Strategic IP for Protection of Product Manufacturers

Strategic IP for Protection of Product Manufacturers

Product manufacturers must aggressively protect their markets by managing a comprehensive intellectual property strategy. Depending on the nature of the manufacturer, patents, trademarks, copyrights, and/ or trade secrets are essential to reducing external competition. A strong IP program may also dissuade existing employees and executives from becoming a future competitor. Many manufacturers have learned the hard way that the cost of not having a strong IP program is ultimately more costly than not having one.

Manufacturing products requires a company’s full commitment for successful execution. Manufacturing is an all-encompassing activity, starting with conceiving a product to create, then performing research and development (R&D), and ultimately performing production. Depending on the nature of the product being produced, the magnitude of complexity can range from simplistic to futuristic. Those in manufacturing know that no matter how simple a product is to produce, the cost of manufacturing can be significant due to labor and materials.

One risk that a manufacturer often cannot control is competition. Competition comes in various forms, ranging from fair competitors, who produce products that perform similar functions, to unscrupulous competitors, who “knock off” or copy a product. Another type of competitor is the one that intentionally creates a product that is very similar but strategically avoids intellectual property of the product being produced (commonly referred to as a “design-around”). Yet another type of competitor is that of a former employee who learns (or steals) from you and competes using what was learned or inappropriately taken.

While competitor risk is unpredictable, one way to minimize competition is to strategically create, procure, and enforce intellectual property. With the significant costs of R&D, manufacturing, and market risks, the ability to protect the investment of creating and marketing products is important. With the added risk of unscrupulous “knock-off” competitors (often from non-U.S. countries) and competitors that design-around intellectual property meant to protect the investment, the value of a strategic intellectual property program is that much more of an imperative.

Intellectual Property and Manufacturer Types

Intellectual property includes patents, trademarks, copyrights, trade secrets, and know-how, and each of these assets perform different functions that protect against would-be and actual competitors. In protecting manufacturers, a holistic approach to intellectual property is strongly recommended, meaning one IP type is often not enough.

There are two types of manufacturers considered in this article: (1) contract manufacturers who produce products for marketers of products and (2) brand product companies who either manufacture their own products or have the products manufactured by contract manufacturers. In each of these manufacturer types, managing intellectual property is an important factor for protection of products and/or manufacturing processes to produce the products.

IP Considerations for Protecting Products

Manufacturers in the 21st century must be nimble and capable of fast execution. Competition has never been so fierce because of the proliferation of the global economy, including typical market competitors, former manufacturers, and future competitors who currently work within the company, just to name a few.

Historically, companies mainly faced competition within the U.S., but the ease of transportation and ecommerce makes anyone around the world a potential competitor. While technology increases the speed of product development, technology, such as 3D laser scanners and mass spectrometry, increases the speed of reverse engineering and copying others’ products.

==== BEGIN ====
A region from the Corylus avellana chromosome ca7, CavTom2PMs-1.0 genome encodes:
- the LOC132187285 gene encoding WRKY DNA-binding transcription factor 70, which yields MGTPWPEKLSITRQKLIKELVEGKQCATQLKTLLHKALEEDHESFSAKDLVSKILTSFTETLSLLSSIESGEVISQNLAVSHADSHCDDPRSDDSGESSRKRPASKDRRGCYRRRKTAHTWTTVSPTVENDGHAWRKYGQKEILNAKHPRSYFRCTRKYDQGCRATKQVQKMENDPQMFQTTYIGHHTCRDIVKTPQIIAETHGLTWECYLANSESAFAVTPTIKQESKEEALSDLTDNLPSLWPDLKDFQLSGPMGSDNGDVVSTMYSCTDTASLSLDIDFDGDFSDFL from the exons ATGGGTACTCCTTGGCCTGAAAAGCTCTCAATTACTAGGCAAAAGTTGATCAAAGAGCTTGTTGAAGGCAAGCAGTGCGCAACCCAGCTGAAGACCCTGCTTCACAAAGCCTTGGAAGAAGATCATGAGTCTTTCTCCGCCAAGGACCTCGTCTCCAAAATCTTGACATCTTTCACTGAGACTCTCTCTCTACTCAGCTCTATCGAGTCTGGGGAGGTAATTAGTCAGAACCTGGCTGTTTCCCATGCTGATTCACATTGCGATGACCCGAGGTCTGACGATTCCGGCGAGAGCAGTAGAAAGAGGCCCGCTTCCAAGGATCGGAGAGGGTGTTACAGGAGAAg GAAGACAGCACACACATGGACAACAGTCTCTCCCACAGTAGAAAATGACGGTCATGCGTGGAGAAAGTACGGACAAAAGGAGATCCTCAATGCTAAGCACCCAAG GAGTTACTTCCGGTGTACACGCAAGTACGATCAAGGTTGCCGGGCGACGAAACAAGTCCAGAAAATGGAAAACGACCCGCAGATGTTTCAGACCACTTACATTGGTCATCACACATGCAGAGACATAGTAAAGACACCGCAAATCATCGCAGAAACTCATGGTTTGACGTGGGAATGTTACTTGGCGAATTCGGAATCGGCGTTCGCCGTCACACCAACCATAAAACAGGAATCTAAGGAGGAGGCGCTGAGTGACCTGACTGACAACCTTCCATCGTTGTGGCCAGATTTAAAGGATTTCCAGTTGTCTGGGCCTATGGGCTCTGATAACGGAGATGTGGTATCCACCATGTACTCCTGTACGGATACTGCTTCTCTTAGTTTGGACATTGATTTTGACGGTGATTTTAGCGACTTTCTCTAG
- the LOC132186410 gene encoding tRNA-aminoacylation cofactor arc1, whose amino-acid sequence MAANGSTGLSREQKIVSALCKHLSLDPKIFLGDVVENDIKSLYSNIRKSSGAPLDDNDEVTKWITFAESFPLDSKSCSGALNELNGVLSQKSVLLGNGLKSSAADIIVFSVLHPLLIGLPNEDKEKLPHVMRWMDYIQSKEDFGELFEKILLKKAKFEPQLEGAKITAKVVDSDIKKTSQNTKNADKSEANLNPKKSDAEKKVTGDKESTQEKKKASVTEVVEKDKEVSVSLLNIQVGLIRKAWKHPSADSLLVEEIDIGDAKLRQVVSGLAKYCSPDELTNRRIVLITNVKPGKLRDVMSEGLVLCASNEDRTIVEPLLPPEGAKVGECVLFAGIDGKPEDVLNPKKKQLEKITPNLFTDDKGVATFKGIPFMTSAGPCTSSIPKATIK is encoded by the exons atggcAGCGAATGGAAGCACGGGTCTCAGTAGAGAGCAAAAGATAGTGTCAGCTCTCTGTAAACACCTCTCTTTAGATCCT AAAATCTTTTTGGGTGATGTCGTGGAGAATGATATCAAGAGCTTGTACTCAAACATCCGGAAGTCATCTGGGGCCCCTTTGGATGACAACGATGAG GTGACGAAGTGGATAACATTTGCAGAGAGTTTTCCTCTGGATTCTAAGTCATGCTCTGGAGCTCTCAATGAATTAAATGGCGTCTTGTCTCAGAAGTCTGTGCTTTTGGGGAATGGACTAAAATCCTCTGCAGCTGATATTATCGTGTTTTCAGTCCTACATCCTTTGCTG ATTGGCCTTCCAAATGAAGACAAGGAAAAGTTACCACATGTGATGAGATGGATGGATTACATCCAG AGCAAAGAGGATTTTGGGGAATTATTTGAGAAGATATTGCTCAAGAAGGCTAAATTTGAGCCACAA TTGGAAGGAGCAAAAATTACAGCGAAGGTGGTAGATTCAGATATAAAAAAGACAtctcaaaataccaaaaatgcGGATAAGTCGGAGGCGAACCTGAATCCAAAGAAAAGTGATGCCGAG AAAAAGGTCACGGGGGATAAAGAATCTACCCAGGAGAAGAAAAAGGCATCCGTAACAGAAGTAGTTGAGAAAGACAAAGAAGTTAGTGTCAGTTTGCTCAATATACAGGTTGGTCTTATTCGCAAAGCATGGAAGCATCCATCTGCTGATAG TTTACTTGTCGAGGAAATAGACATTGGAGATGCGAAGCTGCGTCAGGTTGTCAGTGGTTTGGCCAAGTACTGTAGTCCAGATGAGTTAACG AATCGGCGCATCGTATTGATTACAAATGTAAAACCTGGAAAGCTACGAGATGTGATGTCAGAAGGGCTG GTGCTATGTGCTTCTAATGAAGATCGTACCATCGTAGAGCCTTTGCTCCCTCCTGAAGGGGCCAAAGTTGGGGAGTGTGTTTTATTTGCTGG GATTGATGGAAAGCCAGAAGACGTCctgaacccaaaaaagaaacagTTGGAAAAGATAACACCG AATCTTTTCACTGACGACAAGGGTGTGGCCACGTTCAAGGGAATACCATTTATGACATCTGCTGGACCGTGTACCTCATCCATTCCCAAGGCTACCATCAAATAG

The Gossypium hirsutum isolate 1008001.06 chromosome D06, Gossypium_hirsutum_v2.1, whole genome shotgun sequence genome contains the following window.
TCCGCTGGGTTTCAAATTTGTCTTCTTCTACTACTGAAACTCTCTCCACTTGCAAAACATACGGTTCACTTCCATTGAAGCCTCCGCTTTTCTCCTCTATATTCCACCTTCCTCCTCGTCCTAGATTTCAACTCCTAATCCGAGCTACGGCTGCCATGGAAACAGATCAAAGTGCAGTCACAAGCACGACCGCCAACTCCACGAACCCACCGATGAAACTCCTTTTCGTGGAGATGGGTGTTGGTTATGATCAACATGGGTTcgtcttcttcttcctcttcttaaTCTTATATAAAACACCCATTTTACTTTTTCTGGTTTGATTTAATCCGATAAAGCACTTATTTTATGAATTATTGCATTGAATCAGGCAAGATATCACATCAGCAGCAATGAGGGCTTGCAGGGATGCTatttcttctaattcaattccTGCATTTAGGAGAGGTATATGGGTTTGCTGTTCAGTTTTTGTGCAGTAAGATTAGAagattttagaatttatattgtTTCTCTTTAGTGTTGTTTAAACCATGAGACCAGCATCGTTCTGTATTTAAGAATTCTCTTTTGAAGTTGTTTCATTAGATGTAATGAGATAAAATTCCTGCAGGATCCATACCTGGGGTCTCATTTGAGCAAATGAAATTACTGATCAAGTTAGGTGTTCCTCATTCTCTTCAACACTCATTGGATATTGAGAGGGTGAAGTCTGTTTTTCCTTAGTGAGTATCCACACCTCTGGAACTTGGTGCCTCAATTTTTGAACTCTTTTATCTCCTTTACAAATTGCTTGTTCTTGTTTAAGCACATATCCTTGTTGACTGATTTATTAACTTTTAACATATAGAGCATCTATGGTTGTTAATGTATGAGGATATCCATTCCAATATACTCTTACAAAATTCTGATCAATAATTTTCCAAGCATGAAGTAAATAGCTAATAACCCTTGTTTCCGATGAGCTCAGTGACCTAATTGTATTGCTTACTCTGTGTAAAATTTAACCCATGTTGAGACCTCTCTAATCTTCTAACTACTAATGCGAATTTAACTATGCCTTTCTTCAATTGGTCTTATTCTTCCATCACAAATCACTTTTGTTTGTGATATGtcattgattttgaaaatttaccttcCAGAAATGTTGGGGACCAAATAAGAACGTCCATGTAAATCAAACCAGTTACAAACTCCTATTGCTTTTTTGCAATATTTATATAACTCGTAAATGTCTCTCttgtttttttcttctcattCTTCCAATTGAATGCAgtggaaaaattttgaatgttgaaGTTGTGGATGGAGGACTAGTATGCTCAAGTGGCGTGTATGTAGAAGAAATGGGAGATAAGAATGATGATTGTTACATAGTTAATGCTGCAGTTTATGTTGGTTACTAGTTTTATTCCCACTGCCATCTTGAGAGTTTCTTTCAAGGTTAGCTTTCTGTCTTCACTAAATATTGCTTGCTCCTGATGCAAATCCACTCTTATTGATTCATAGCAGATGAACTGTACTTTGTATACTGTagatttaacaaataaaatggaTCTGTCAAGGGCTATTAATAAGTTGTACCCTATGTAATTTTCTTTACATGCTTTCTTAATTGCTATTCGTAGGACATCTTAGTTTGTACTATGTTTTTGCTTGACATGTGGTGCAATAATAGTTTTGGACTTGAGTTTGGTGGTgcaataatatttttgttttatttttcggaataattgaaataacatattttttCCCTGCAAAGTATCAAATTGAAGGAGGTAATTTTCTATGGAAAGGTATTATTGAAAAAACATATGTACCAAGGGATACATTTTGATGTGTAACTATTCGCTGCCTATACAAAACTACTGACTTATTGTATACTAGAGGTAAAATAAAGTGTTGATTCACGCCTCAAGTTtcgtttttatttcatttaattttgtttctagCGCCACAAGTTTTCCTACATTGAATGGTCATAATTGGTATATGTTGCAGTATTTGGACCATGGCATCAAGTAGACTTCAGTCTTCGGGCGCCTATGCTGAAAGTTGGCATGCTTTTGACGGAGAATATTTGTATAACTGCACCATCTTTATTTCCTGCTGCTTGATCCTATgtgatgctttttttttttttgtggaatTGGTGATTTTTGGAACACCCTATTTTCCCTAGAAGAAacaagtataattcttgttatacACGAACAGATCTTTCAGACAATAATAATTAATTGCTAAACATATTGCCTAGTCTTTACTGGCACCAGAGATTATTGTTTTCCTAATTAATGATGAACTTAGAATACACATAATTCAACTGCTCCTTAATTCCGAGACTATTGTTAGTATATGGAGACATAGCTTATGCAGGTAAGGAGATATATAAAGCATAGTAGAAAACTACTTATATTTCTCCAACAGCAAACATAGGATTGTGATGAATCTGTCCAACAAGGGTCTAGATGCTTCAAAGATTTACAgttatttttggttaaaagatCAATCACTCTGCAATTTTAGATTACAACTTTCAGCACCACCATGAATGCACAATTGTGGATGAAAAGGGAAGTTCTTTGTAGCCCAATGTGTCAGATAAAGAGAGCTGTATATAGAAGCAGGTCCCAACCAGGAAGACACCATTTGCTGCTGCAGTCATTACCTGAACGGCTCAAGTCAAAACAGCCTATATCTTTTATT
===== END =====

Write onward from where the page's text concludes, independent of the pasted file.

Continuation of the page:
Manufacturer Competition Challenges

For brand product companies, copycats can weaken or erode a product marketplace or create significant pricing pressures. And the more popular the brand, the faster the competitors show up. To make business even more challenging, the ability of competitors to distribute knock-off or competitive products has become much easier on ecommerce sites on which manufacturers or distributors create listings or virtual stores.

For contract manufacturers, competitor manufacturers can be a “race to the bottom” in terms of manufacturing margins, especially if the contract manufacturer spent time and resources to develop manufacturing processes. By way of examples, for a glass manufacturer that develops improved glass, an antenna manufacturer that develops antennas, or a pharmaceutical manufacturer that develops processes that increase production yields, the cost of developing those products and processes can be very expensive.

Patents can be used to protect the products (e.g., glass, antennas, or medicines) but also may be used to protect the systems and processes for producing the products. Patents protect the structure, function, and ornamental appearance of the physical goods, but may also protect software and processes to produce the products. Trademarks are used to protect the names and logos of the goods but also may be used in some cases to protect the trade dress or physical appearance of the physical goods. Copyrights may protect software used to operate the physical goods (e.g., automobile) but also may be used to protect the equipment used to produce the physical goods. Trade secrets may protect the physical goods (e.g., formula of medicine or beverage), but may also be used to protect how the physical goods are produced (e.g., techniques for producing glass or chemical compositions). Each of these intellectual property types are usable for the different competitive situations that both contract manufacturers and brand product companies face.

Quality Intellectual Property and Strategic IP Program to Protect Manufacturers

The stakeholders of manufacturers include investors and employees. If competitors begin to erode market share, the choice a company has is to either enforce their intellectual property rights or win the marketing game. To enforce intellectual property rights, however, quality intellectual property and a strategic intellectual property program is typically needed. “Quality intellectual property” means that quality patents, strong trademarks, timely filed copyrights, and well-managed trade secrets exist or are at least in process. “Strategic intellectual property” means that intellectual property assets are created during the early stages of product development (e.g., while R&D efforts are underway) and are carefully crafted. Strategic intellectual property must continue throughout the lifetime of a product or production cycle (e.g., maintain a pending patent application to allow for alternative protection when the competitors arrive). Also, as new technologies are developed, new intellectual property should be created.